- 6. The EC Archives: Tales from the Crypt – There are a few ways to read the stories from this old comic book series. You can buy the original issues, which is an expensive undertaking. You could buy the reprinted issues, which is economical. Or you could buy these hardcover, oversized editions and experience some of the best writing and art ever to grace horror comics. This collection is the perfect point between reprint issues and the originals. Each volume has the most memorable and disgusting stories ever created for comic books. EC was one of the big reasons comics were attacked as cultural boogeymen in the 1950s. Pick up any one of these volumes and see why.
- 7. “The Midnight Meat Train” by Clive Barker – Originally appearing in the first volume of the Books of Blood, this short story proved to me that all the hype surrounding the British writer was the real deal. It is grisly and terrifying, and if the title alone doesn’t stop you in your tracks, what happens in the story will. Barker has written many books and short stories, but this one is a classic in its own right.
- 8. Shadowland by Peter Straub – While not necessarily a horror book per se, it does have its share of unsettling moments. In my eyes it is Straub’s most imaginative work, and it is also one that some fans seem to have a problem with for one reason or another. It is perfect reading for those days when a shudder is more desired than a full-on jugular grabbing scare. This story of two boys spending the summer with one of their uncles, who may or may not be a real sorcerer, won’t keep you up at night, but it will stick with you days after you’ve finished it.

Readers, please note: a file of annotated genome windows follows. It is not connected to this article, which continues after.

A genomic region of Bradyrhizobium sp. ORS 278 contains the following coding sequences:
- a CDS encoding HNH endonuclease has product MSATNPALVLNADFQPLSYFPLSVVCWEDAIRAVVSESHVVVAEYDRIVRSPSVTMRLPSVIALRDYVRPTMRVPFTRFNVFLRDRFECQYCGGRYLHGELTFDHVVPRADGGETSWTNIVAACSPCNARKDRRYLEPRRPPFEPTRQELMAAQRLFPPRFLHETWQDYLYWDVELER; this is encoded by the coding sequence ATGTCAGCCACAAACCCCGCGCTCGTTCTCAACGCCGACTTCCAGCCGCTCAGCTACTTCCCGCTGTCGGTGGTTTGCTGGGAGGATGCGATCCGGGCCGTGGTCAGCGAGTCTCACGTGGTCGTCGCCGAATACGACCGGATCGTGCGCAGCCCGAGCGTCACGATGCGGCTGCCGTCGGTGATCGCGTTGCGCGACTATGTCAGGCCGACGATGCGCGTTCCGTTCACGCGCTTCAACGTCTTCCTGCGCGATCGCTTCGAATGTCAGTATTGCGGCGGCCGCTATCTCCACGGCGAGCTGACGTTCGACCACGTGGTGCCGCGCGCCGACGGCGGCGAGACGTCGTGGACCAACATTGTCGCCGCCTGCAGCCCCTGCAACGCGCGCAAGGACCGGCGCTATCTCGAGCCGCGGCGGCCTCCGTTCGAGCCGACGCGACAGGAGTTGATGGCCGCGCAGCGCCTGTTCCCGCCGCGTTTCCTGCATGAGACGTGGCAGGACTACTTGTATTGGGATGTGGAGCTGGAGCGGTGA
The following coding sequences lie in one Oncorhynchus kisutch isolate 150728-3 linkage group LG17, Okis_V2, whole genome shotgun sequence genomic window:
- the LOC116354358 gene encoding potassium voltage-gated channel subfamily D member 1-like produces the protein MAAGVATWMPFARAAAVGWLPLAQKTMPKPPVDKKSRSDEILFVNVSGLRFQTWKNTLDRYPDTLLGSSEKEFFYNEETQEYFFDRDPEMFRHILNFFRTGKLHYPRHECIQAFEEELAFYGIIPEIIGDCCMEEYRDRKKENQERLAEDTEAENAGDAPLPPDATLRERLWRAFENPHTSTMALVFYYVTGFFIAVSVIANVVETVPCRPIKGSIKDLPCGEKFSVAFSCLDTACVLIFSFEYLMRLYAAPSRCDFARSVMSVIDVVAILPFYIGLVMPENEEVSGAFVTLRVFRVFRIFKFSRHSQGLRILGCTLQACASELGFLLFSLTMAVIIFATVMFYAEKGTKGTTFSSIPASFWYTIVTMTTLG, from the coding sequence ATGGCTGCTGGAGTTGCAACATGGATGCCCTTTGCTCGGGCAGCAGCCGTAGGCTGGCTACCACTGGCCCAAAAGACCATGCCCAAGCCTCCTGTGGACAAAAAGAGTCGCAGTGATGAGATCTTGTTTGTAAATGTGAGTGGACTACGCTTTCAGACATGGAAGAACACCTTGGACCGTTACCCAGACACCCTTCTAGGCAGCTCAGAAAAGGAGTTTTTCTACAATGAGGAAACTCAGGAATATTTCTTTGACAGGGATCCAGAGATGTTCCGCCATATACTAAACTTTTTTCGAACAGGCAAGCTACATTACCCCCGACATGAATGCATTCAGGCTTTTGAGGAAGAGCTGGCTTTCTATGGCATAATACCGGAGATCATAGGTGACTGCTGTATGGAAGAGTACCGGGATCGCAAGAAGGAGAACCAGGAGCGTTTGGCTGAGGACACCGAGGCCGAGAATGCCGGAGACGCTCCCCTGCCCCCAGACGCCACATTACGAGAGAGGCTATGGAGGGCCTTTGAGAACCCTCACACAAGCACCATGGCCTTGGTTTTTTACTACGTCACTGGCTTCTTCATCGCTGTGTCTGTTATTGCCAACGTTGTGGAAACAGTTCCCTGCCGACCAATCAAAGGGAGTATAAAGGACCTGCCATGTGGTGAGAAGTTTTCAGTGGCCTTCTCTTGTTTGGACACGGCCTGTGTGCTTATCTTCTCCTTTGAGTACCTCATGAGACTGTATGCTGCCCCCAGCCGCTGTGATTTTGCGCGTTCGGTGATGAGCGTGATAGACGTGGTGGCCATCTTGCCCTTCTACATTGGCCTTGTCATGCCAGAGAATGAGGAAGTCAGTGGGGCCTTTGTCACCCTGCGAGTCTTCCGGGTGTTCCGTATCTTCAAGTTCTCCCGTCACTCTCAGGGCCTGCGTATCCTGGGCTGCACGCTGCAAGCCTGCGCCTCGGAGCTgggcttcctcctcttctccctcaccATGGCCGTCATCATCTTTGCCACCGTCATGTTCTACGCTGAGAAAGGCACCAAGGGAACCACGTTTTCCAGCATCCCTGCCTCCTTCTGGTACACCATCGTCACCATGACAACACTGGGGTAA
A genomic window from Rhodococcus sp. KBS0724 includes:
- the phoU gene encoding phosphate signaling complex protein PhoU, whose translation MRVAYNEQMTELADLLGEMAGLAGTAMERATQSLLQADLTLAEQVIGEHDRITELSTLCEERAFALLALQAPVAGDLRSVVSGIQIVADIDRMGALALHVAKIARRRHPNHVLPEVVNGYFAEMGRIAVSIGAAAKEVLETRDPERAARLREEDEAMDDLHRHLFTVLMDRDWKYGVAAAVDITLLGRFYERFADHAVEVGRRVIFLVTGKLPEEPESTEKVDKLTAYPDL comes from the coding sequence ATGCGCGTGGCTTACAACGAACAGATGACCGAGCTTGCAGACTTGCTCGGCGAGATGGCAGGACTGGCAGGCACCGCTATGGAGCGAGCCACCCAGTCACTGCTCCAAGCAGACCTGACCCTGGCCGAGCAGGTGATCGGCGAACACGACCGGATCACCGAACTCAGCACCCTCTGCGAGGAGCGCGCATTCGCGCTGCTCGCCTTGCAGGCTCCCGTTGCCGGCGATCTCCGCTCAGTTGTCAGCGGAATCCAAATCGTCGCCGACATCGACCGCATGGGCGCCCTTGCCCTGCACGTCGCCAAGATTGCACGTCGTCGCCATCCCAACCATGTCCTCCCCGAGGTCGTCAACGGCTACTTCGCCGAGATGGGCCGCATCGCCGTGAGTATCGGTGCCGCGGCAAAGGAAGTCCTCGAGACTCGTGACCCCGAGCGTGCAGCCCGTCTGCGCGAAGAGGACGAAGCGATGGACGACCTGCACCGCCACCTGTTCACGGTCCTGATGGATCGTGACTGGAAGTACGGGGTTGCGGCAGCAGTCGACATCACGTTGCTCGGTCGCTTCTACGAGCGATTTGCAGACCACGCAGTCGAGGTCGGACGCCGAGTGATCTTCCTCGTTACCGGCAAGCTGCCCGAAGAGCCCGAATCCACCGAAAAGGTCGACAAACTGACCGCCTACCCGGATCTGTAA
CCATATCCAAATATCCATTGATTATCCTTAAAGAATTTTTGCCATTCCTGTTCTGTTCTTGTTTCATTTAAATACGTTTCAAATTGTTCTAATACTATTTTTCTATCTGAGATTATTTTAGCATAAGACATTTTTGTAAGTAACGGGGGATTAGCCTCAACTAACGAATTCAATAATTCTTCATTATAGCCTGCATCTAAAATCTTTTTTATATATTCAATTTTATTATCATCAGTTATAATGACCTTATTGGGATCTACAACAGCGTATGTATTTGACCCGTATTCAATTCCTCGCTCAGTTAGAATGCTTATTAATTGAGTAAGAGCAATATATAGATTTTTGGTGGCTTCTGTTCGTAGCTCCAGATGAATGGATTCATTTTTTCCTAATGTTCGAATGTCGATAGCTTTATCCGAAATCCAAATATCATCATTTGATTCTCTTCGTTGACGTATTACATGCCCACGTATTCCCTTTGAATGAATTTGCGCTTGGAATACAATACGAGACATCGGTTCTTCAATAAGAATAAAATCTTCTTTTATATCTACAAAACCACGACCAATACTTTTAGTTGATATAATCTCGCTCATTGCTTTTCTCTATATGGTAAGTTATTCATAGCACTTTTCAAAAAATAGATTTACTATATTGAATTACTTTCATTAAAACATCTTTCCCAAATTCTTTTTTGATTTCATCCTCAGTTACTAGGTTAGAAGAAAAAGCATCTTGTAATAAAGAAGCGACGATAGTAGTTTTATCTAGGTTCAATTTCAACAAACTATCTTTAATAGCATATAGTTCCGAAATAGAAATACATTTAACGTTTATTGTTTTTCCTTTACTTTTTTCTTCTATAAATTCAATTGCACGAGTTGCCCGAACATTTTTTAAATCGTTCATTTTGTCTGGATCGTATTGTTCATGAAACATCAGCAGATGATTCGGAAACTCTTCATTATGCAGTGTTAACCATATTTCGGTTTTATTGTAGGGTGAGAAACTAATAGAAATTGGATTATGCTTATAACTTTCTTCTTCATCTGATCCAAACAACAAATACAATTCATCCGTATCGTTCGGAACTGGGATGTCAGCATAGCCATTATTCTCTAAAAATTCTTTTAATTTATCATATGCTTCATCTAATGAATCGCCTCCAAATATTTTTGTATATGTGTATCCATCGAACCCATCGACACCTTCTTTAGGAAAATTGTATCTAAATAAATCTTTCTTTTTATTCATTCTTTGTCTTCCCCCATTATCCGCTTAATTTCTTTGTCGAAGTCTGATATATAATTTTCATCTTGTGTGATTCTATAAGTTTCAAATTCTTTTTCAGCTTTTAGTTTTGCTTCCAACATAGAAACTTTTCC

- 9. “Hop-Frog” by Edgar Allan Poe – Poe has many great stories, but this one, a tale of nasty revenge, is one that always got me in the gut. Hop-Frog is a “little person” court jester, and when the love of his life (another “little person”) is struck by the king, Hop-Frog comes up with a plan that finds him dressing his royal master and seven members of his council as apes and then doing something hideous to them that is best left for readers to discover. It is one of Poe’s most brutal stories, and it is also one of his lesser known ones, perhaps due to the subject matter. Regardless, I’ll take this over any of his other works any day.
- 10. “On the Far Side of the Cadillac Desert with Dead Folks” by Joe R. Lansdale – Before zombies were the cultural force they are today, this short story appeared in handful of anthologies. Why? Because it is amazing. Lansdale is an incredible writer no matter what medium he is working in, but here, with this tale of handless, dancing zombie girls, he starts off with both barrels blazing and never gives readers a chance to catch their breath. So much of today’s zombie fiction has roots in this story that Lansdale should be earning royalties by the ton. When he wrote this one in 1989, these were original ideas – and they still kick undead butt. If you are a zombie fan and haven’t read this story, you aren’t a zombie fan.
So there you have it, ten stories and books to keep your October frightful no matter what kind of scare you are into. You may be familiar with some of the tales, but it is doubtful you’ve read each and every one. Not all of them are the authors’ most popular work, or even their best work, but they all make for great reading leading up to Halloween.